Undercover: June 2012
By: Web Editor
Tender harvests - The first courgettes and French beans harvested under cover are always a delicious treat – before summer gluts make them pall – and in mild areas, you could be picking a few early ripe tomatoes too.
Finish harvesting staple crops such as early carrots, potatoes, peas and beans, as their outside counterparts should soon be ready. Use the space for sowing autumn crops next month or fill the gap with a quick-growing summer green manure such as phacelia or buckwheat.
Sowing and planting
Most summer crops should be established by now, but plant out any remaining aubergines, peppers and rooted sweet potato slips early in the month. It’s also not too late to make second sowings of leafy crops such as coriander and basil, and even of quick-growing cucurbits. Planting through black plastic is often recommended for sweet potatoes to increase warmth at the roots, but I find this encourages mice and voles to nibble the shallow tubers and makes it more difficult to get the watering right – I plant them direct into the ground or into large pots instead.
❯ Sow now: Cucumbers, basil, coriander, leafy amaranth.
❯ Plant now: Melons, peppers, aubergines, sweet potatoes.
❯ Harvest now: Courgettes, French beans, sugar peas, broad beans, kohl rabi, summer cabbage, carrots, calabrese, onions, spring onions, new potatoes, beetroot, basil, coriander, strawberries, tomatoes.
Keep in control
Tomatoes often romp away this month – before their energies are absorbed in fruiting – so train and pinch out new growth regularly. Tie each cordon plant to a cane between every leaf joint or twist the main stem round string while the top is still soft and pliable. I find some varieties (e.g. ‘Ferline’) particularly prone to snapping if left too long.
Remove shoots that grow in leaf axils by pinching them out with your fingers, and pull away new shoots coming from the base – these are particularly good at going unobserved and creating a tangle later. The other place unwanted shoots may appear – particularly in non-hybrid tomato varieties – is from the ends of the trusses; use secateurs to cut these away if necessary.
Although bush tomatoes can be left to grow unchecked, I often thin out the branches and remove later flower trusses to allow better airflow and get an earlier crop.
Crops cosseted under cover nearly always have an advantage over those outside, but sometimes problems with pollination can spoil this. Poor pollination can mean flowers do not set (they drop off without forming a pod, fruit or seed) giving low yields, or it can result in poor quality produce – misshaped squashes or gappy sweetcorn cobs, for example.
The flowers of some crops will self-pollinate – that is, pollen is transferred from the male to female parts within the same flower without any outside help. For many others, however, pollen needs to be carried from flower to flower by insects or the wind. This is where the first problems in greenhouses and tunnels arise, as crops are often grown early, when few insects are about, and doors and vents are often closed so pollinators can’t get in; the atmosphere may also be too still for pollen to move around. In addition, extreme conditions are more likely under cover, making it too hot or dry for successful pollination.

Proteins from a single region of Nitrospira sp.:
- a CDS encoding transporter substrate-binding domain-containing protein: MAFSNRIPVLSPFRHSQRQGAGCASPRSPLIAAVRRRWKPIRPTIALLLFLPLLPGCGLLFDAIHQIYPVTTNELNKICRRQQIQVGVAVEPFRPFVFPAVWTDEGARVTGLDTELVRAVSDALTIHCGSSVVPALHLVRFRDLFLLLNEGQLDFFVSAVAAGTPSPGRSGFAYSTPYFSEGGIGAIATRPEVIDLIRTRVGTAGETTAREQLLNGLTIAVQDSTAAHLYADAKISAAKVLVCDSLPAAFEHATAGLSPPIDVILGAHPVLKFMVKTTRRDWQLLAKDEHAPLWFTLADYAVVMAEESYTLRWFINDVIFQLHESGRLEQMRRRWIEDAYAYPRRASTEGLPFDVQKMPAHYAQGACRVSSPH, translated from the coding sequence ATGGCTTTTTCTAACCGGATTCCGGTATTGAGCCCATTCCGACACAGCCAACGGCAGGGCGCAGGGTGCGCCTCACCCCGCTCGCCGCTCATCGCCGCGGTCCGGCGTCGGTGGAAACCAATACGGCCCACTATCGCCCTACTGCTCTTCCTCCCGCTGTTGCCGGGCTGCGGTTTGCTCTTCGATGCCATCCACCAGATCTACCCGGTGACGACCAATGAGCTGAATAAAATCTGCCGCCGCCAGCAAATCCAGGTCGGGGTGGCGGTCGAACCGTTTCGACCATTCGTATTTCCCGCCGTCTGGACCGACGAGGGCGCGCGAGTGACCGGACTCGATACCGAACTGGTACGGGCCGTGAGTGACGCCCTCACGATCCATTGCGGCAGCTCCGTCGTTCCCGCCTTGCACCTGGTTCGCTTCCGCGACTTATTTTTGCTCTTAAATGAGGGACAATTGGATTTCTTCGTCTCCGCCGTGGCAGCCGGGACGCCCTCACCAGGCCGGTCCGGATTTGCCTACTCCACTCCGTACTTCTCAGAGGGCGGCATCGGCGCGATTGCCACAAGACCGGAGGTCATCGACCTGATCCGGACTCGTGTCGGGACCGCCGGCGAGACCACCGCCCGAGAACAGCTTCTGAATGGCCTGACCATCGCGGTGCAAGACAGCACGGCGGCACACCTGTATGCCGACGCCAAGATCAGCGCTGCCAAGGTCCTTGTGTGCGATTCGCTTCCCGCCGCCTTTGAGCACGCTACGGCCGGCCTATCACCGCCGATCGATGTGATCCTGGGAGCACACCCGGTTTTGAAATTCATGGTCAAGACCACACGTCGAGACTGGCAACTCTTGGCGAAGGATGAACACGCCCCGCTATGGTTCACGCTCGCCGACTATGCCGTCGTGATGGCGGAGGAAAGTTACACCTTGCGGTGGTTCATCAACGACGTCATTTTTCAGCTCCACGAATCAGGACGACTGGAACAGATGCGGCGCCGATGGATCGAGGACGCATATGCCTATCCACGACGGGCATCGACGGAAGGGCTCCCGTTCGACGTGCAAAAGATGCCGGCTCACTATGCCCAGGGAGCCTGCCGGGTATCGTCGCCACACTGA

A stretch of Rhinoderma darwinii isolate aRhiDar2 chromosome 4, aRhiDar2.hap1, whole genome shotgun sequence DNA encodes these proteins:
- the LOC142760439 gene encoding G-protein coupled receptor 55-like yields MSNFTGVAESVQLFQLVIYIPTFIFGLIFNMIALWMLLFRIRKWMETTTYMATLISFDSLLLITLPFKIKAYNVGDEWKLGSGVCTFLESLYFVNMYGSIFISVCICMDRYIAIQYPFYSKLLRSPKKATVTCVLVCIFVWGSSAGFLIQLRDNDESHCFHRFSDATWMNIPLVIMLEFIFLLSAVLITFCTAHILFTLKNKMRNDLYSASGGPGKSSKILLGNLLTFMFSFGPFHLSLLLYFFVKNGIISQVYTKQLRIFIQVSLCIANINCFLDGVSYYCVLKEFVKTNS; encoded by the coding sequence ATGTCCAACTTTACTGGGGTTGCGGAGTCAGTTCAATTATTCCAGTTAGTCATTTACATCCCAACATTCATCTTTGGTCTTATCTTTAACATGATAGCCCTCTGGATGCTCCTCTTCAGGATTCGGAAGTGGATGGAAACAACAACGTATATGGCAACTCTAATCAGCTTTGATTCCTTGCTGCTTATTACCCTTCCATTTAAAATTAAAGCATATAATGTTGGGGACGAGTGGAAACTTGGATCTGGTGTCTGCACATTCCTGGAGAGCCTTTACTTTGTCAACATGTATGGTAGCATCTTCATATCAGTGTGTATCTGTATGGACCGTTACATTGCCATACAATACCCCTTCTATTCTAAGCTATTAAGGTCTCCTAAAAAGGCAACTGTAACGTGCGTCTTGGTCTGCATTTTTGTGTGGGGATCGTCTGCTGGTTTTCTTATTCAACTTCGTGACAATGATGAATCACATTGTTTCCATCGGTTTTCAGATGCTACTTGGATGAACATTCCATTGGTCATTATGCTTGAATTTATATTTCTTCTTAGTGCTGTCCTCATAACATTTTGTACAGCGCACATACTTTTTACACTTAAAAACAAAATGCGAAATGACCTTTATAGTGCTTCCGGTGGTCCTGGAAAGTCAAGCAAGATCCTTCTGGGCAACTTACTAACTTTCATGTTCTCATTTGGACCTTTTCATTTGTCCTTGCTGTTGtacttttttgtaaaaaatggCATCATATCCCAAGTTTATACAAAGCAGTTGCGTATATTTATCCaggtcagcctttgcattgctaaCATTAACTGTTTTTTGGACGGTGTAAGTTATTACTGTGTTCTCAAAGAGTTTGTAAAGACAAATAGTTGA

Not all crops are affected, however, and many of the problems with others can be overcome using a few simple tricks.
Encourage pollinating insects If your garden is buzzing with insects, these are more likely to come and go freely into a greenhouse or polytunnel. Grow flowers to encourage them, particularly ones that bloom early in the year – traditional cottage garden plants are good for insects as they have simple open blooms where nectar and pollen are freely available. Grow some inside too, if you have the space – annuals are usually the most convenient for this.
An atmosphere which is too hot, cold, or too dry, can adversely affect the pollination of some crops. For example, at high temperatures tomato pollen can be killed (the optimum for pollination of this crop is around 20ºC (68ºF), and squashes may fail to produce male flowers. Heat – particularly at night – also inhibits the set of runner beans, making it difficult to get a good yield of this crop under cover.
Similarly, when the atmosphere is very dry, released tomato pollen may fail to stick to the stigmas, and pollen released from the tassels of sweetcorn may not stick to the silks. It may help to mist the flower trusses of tomatoes with water and to water the ground around sweetcorn an hour or two before tapping the plants.
• Read the full article in Kitchen Garden magazine, June 2012!
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